Shelbourne Park contact:Click Image to BOOK ONLINE:

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Cork in All Ireland Hurling Final 2013 Accommodation

Cork in All Ireland Hurling Final 2013 Accommodation

All Ireland Hurling Final 2013 in Croke Park Dublin if you need Accommodation near Croke Park, Hotels near Croke Park, Bed and Breakfast near Croke Park or guesthouse, some accommodation close to Croke Park is recommended here.


All Ireland Hurling Final 2013 Croke Park

Cork 1-24 Dublin 1-19: Anthony Daly’s side played last 20 minutes with 14 men after Ryan O’Dwyer was sent off. A seemingly inseparable All-Ireland hurling semi-final and in the end the Dublin hurlers are finally stopped from reeling in any more of the years. It was Cork, as hungry and skilful as they ever were in their prime, who booked their place in the All-Ireland final – back there for the first time since 2006, but only after overcoming a massively brave effort from the Leinster champions.

Croke Park Attendance

Croke Park was packed with 62,092 awed spectators, a goal four minutes from the end by Patrick Horgan finally swung it decisively in Cork’s favour – yet aided, it has to be said, by a costly goalkeeping error from Gary Maguire, who fluffed what should have been a handy clearance.

Anthony Nash, goalkeeper took three frees and who also pulled off one massive save, illustrated what it took for Cork to win this, because it was a complete team effort. But in a game that was balancing almost throughout on the edge of a sword, Dublin were forced to play the last 20 minutes with 14 men – Ryan O’Dwyer sent off for a second bookable offence, a shoulder charge to the chest of Lorcan McLoughlin (he was first yellow carded after two minutes).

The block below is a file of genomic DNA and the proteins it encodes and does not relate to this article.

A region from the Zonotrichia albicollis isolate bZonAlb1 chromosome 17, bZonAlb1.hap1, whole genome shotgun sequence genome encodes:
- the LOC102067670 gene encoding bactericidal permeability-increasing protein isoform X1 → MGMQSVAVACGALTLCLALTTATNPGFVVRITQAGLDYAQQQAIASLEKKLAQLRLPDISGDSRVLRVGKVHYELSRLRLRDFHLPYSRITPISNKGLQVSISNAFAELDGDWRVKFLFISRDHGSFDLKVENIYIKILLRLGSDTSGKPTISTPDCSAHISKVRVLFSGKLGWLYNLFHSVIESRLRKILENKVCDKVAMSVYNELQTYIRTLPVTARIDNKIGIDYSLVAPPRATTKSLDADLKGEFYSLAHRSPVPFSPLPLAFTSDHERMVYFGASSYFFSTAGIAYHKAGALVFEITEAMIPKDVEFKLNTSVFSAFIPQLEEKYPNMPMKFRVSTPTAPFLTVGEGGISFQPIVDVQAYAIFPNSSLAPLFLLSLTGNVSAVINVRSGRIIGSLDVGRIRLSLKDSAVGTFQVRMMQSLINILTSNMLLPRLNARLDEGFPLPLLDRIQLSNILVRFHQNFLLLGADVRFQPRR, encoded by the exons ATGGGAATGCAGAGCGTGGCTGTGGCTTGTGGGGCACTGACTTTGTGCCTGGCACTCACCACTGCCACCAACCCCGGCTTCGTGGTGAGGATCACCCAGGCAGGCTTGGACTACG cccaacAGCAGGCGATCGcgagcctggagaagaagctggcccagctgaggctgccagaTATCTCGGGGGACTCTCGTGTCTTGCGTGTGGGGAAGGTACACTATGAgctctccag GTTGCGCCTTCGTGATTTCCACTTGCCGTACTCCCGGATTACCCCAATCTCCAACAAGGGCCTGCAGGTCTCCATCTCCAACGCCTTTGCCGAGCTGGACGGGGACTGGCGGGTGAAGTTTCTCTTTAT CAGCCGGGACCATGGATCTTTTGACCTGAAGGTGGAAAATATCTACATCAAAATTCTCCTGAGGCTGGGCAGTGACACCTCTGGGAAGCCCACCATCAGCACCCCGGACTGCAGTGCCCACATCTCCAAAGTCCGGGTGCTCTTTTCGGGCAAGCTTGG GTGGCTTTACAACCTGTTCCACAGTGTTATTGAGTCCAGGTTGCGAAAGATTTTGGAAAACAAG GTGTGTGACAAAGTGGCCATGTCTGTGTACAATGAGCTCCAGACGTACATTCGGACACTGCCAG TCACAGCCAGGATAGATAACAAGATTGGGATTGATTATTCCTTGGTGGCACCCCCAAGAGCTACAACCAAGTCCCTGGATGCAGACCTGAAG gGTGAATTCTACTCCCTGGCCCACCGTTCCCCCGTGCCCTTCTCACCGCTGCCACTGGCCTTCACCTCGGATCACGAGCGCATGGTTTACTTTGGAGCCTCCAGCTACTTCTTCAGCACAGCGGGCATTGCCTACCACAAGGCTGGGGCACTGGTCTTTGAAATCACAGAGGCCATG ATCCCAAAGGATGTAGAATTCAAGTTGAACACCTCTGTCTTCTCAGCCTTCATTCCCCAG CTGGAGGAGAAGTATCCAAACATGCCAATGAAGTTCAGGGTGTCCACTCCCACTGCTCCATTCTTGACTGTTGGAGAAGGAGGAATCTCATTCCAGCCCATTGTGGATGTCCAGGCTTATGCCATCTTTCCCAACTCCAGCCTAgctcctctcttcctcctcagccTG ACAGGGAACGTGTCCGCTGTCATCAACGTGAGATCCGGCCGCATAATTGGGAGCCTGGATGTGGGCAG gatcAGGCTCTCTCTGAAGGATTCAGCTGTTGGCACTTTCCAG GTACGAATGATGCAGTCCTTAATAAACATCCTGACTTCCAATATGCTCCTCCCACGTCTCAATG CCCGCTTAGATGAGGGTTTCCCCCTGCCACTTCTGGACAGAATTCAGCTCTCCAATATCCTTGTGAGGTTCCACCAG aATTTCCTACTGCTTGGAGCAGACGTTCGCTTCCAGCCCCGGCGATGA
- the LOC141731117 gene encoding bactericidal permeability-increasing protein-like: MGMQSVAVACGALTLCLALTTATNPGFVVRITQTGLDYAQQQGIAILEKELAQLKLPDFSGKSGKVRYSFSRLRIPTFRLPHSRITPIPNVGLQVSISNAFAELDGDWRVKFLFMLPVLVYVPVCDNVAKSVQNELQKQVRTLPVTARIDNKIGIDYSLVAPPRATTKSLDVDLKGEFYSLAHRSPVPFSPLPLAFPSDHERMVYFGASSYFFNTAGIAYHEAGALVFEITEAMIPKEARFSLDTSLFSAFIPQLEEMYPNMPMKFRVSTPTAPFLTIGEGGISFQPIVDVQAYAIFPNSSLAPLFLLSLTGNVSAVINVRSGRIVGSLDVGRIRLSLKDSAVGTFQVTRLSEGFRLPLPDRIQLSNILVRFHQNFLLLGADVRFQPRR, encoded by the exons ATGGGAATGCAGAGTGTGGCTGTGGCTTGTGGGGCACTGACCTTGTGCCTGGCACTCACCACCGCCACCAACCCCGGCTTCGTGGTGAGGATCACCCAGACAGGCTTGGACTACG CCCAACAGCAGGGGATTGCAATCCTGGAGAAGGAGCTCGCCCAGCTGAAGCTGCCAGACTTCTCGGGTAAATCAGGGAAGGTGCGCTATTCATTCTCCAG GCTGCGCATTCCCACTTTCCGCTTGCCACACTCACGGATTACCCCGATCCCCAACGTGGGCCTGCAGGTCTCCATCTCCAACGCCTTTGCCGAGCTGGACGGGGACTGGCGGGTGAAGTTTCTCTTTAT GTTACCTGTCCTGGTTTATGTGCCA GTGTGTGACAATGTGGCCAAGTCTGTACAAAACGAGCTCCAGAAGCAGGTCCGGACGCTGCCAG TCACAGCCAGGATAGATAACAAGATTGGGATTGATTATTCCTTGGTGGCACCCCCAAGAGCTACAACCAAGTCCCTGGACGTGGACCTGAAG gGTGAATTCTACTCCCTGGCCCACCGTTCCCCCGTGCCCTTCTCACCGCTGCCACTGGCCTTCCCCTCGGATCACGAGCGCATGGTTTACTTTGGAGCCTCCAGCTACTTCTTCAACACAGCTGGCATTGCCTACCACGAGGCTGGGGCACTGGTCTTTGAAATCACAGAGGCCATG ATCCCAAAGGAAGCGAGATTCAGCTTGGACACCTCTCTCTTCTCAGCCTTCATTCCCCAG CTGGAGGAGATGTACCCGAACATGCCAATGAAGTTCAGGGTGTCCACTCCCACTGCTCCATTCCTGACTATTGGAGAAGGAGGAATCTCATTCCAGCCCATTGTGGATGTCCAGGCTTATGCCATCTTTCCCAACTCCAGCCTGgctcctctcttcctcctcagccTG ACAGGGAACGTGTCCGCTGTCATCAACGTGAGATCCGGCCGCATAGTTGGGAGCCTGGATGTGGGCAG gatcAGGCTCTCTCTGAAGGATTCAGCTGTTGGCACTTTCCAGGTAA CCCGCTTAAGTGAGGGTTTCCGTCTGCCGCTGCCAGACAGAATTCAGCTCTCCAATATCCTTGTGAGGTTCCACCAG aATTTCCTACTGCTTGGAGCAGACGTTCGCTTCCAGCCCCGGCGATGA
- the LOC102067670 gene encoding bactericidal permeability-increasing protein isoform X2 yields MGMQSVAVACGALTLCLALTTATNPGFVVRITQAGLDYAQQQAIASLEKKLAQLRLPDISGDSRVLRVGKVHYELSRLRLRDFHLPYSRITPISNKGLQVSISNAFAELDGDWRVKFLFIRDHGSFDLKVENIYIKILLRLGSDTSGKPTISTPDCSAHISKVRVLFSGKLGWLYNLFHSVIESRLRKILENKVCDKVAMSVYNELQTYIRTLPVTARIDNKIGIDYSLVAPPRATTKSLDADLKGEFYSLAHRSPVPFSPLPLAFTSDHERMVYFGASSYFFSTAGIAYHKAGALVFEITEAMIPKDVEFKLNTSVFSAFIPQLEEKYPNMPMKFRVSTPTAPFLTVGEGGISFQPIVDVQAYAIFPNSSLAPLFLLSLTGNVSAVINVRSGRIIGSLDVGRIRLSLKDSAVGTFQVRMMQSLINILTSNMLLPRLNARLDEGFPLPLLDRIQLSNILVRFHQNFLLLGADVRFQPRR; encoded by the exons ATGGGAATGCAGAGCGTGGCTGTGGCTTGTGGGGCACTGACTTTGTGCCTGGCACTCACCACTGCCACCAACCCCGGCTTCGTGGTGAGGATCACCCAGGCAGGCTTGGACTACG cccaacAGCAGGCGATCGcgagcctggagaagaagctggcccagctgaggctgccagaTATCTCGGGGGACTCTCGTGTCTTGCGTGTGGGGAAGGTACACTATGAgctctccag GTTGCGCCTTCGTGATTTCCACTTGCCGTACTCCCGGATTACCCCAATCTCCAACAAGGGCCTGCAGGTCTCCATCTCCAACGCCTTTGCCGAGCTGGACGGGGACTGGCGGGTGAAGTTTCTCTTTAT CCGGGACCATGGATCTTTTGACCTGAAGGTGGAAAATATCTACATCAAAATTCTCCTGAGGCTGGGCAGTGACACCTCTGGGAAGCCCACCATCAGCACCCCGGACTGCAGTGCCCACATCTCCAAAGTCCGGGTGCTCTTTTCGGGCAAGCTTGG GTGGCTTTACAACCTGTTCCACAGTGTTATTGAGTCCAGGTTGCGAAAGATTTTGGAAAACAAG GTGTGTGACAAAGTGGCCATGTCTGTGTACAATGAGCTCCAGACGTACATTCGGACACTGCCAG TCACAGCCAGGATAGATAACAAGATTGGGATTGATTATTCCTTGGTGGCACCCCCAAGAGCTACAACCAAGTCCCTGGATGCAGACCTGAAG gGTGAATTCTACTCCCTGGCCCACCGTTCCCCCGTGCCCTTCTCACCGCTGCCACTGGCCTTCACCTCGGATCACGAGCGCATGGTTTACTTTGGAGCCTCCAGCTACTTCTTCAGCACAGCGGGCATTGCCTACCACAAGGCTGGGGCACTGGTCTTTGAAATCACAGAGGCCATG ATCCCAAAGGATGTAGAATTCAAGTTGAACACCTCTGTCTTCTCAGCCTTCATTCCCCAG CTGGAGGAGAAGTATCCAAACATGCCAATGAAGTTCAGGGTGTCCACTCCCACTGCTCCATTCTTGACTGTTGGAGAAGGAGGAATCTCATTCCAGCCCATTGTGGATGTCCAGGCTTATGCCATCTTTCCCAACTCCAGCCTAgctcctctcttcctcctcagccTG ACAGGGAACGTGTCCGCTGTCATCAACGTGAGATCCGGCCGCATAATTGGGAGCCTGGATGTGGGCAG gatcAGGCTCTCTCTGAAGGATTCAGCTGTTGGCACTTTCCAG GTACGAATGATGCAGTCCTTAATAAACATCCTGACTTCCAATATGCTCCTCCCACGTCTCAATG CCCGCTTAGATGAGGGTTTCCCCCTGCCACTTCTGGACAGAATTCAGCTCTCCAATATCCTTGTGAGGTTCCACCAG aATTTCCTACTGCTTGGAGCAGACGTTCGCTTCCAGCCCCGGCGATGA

Cork Hurling Manager

Cork manager Jimmy Barry Murphy admitted, “Yeah the sending off gave us a great break,”, “and so we just about shaded it, because we didn’t play particularly well on the day. Dublin are a super team, and in fairness we got the breaks on the day.”

Dublin Hurling

Dublin were looking to book their place in the All-Ireland final for the first time since 1961, and looking for a first championship win over Cork in 86 years. The effort wasn’t lacking in any way, and for much of the second half – even as Cork pressed in harder for the win – Dublin were within touching distance themselves, leading by two points early in the second half, ironically with O’Dwyer himself providing one of their rallying points.

But after losing a man Dublin were on the back foot. A point from Nash brought Cork level again and, on 52 minutes, Coughlan pushed them in front and they were never trailing Dublin from there until the end.

Cork v Dublin Hurling

A game that started on the B of the Bang! – the fastest ball game in the world getting faster all the time – it seemed Cork, briefly, might have a little more legs than Dublin. With quite ravenous appetite, they began devouring the Dublin defence, not so much attacking in packs but with wild singular unpredictability – McLoughlin leading the way with three points from midfield within the first 15 minutes alone, and Seamus Harnedy, Conor Lehane, Pa Cronin and Daniel Kearney adding to the spectacular range of scores.